The Importance Of The Globalization Of English

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English has gradually emerged as the most prominent of the global languages; it is the means of communication for science, academia, news, media, economics, technology, and international politics. Consequently, English education has become a fundamental component of national curriculums across the globe.
Non-native students from all walks of life see English as a necessity if they wish to become successful in any number of disparate fields. Whilst writers such as Crystal (2003) see the globalisation of English as a positive, allowing the international community to communicate with ease whilst simultaneously increasing global interdependence, others see it as an imposition, one that perpetuates the dominance of English-speaking countries internationally.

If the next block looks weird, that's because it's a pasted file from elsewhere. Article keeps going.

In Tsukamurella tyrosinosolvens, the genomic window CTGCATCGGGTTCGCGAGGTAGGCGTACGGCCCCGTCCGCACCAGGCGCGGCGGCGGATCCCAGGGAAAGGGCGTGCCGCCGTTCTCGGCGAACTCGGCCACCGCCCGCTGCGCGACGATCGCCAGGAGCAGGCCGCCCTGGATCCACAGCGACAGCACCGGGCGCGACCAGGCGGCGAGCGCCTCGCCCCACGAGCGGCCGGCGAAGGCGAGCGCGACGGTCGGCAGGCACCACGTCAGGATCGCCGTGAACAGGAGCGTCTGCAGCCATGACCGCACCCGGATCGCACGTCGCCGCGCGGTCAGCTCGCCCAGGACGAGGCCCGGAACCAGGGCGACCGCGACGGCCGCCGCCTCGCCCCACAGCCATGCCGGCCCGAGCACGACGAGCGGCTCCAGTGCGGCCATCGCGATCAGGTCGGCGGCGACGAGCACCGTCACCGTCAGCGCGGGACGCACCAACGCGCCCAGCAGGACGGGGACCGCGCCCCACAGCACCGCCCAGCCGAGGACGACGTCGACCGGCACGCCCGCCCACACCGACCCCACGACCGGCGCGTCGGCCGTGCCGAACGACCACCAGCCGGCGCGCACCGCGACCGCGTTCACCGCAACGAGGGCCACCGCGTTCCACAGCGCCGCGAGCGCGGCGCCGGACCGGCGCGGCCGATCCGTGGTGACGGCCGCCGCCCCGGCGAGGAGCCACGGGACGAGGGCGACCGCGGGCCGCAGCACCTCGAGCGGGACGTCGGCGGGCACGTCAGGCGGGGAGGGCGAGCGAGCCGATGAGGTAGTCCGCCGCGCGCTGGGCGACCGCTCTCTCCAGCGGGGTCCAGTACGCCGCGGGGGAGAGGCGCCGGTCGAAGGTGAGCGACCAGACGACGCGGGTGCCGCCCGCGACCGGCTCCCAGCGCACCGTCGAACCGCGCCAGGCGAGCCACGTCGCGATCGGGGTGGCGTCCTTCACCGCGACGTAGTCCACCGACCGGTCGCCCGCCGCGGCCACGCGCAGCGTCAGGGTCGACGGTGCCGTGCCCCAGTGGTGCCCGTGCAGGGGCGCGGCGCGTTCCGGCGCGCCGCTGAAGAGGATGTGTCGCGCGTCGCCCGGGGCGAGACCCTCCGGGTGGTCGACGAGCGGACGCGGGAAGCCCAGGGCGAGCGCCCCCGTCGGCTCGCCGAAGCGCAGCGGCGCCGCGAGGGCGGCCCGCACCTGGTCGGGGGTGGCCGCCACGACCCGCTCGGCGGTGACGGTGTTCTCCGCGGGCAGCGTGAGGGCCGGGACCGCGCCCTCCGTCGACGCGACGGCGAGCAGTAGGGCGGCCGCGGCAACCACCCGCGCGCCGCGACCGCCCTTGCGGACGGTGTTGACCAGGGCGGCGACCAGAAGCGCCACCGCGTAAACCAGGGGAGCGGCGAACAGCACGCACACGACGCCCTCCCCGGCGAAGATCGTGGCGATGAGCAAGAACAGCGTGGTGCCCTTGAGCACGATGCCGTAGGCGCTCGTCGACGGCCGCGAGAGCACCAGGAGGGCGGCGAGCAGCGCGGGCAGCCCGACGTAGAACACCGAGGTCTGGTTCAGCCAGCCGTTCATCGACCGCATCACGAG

Discontentment at the promotion of English over a native language is far from a new phenomenon. During the height of the British Empire, Indian subjects were encouraged to adopt Western dress and customs, and, more importantly, learn English. Highly coveted and well paid government jobs required English language examination, and were often seen as a sign of status. By 1857 this had created a class divide, fuelling resentment over the importation of Western culture and language. This rise in Indian nationalism would ultimately motivate the country to successfully seek independence from Britain (Anderson, 2012).
The societal and symbolic role of English on the international stage has rapidly emerged to become one of the major
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